Safire, On Language: "Existential,"NYTimes Magazine (4/8/07): "the cheerful philosophy of existentialism...summed up as
"there is no God or we're not sure." In 1846, the Dane Soren Kierkegaard set forth Existents-Forhold, holding that the need to make painful ethical decisions was the source of mankind's dread and despair; that man was solitary, existing in isolation. The fact of being totally free - therefore, uniquely responsible - scares us in the most profound way, requiring a 'leap of faith' to find God.
Friedrich Nietzsche later worked it over into his God-is-dead nihilism. Jean-Paul Sartre in the 1940s retained that atheism but stressed that the sources of dread - the key word in existentialism - were our denials of personal responsibility, our failure to fight for ourselves in a hostile universe and our craven flight from 'inescapable freedom' (that last is a great oxymoron). The existential way to live was to 'stand as if on a trap door' that might spring open at any moment."
Smith's characters have a rich repertorie of tricks to avoid the "trap-door sensation"--
including the making of stories.
Remember Margaret's complaint to Leonard Bast about her sister's listening habits?
"'this very symphony that we've just been having--she won't let it alone. She labels it with meanings from start to finish; turns it into literature. I wonder if the day will ever return when music will be treated as music."
Remember how many of us also turned the music into a story? Kiki does this, too:
"Mozart's Requiem begins with you walking towards a huge pit....Your death is awaiting you in that pit....In the pit is a great choir, like the one you joined...in which you were the only black woman....The job of this choir is judgement....It is surprising how dramatic the fight for your measly soul turns out to be. Also surprising are the mermaids and the apes that persist on dancing around each other and sliding down an ornate staircase...."(p. 69)
Why do we make stories out of music? Can we stop ourselves from doing so?
Why would we want to?
What about painting?
Can you look at non-representational art
without telling a story about it?
Can you be moved by "nothing but colors," without turning them into a narrative?
Tom Sarrantonio (a landscape artist): "Rothko was a landscape artist."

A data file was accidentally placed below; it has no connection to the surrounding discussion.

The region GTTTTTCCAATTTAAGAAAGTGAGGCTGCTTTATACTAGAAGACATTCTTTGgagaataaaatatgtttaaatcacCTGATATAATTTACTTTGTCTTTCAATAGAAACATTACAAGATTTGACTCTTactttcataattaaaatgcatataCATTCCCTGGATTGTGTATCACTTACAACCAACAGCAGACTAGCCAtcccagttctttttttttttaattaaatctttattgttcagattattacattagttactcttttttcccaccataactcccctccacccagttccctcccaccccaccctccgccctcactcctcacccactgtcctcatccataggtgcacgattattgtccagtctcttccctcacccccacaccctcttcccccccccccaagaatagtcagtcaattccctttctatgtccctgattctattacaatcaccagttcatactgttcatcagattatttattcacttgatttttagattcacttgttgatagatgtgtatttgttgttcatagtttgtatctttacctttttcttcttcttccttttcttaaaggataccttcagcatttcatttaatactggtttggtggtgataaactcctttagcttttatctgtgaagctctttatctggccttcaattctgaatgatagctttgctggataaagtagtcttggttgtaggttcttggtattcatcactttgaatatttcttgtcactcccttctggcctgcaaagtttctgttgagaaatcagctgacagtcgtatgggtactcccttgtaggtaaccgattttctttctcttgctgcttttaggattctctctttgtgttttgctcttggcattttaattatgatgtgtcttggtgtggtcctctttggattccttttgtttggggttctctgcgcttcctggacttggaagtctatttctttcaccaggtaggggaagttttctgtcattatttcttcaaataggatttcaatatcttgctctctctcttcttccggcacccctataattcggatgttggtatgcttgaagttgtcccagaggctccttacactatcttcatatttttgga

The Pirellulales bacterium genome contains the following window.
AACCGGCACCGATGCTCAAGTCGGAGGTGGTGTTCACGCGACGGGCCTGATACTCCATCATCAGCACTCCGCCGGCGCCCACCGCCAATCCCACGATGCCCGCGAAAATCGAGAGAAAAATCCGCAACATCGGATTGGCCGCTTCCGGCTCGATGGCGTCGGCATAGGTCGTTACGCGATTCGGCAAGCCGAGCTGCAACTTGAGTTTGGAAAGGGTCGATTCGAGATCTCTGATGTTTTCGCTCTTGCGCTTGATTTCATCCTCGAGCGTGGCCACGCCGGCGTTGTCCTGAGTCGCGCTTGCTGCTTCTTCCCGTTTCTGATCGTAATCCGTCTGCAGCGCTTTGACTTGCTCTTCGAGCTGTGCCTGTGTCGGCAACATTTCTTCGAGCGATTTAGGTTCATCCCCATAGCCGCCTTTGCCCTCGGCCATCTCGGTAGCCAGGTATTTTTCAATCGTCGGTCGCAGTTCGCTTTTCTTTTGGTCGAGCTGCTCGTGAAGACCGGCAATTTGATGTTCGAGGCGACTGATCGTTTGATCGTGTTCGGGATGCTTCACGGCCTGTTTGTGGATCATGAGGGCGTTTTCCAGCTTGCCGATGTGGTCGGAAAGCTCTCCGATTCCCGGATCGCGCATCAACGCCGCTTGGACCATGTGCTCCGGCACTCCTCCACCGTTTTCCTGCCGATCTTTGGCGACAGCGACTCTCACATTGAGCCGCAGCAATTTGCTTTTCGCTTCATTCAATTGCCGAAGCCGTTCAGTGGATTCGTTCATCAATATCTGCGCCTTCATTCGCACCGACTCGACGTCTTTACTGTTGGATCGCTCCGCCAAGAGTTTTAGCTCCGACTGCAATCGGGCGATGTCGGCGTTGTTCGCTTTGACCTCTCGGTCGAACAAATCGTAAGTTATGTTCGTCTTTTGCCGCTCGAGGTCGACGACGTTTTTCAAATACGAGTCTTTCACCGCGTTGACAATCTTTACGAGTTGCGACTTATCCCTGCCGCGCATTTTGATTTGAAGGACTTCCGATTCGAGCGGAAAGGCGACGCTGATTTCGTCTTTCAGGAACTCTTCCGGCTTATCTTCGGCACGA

Is there something deeply narrative-making
(pattern-making? meaning-making?) about us all?
Something our consciousness does, with the
sensory material that enters our unconscious?
Might(?) one describe the history of art history as an alternation between the attempt to create (and celebrate) timeless, still Platonic forms, and a counter-refusal of that intent, by surrealists, among others, who painted restless chaotic forms? With art historians, all the while, turning both forms of non-narrative into narrative?
Let's keep trying this out:
can photography be non-narrative?
Consider Samuel Beckett's Lessness: Ruins true refuge long last towards which so many false time out of mind. All sides endlessness earth sky as one no sound no stir. Grey face two pale blue little body heart beating only upright. Blacked out fallen open four walls over backwards true refuge issueless.
Our immediate response to beauty is an unconscious act, one Smith wants to preserve. She distrusts the conscious (academic intellectual) analysis of that experience--because it limits the experience itself?
Dalke & Grobstein, Story-Telling in (At Least) Three Dimensions:
An Exploration of Teaching Reading, Writing, and Beyond: "Because both of us were...convinced that the academic enterprise generally emphasizes explicit, language-based, descriptive exploration at the cost of implicit, action-based engagement, we agreed on the need to find ways of effectively blending, rather than opposing, the two activities in an introductory college-level writing-and-thinking course. The guiding concept of our planning was our awareness that understanding involves a continual cyclic interaction between knowledge acquired largely unconsciously through action, and critical synthetic processes that are mostly conscious."
Could that be why Howard "interrogates" beauty so relentlessly,
and why Smith defends it as steadfastly...?
In an essay on Forster, Smith wrote: "There is no bigger crime in the English comic novel than thinking you are right...a lesson that must also apply to the comic novelist."
Has she applied it to herself?
Can we apply it to her?
For Thursday's discussion:
please finish the novel
Third Paper, on the evolution of literary stories,
due a week from Friday, 4/20:
hard copy and on-line by 5 p.m.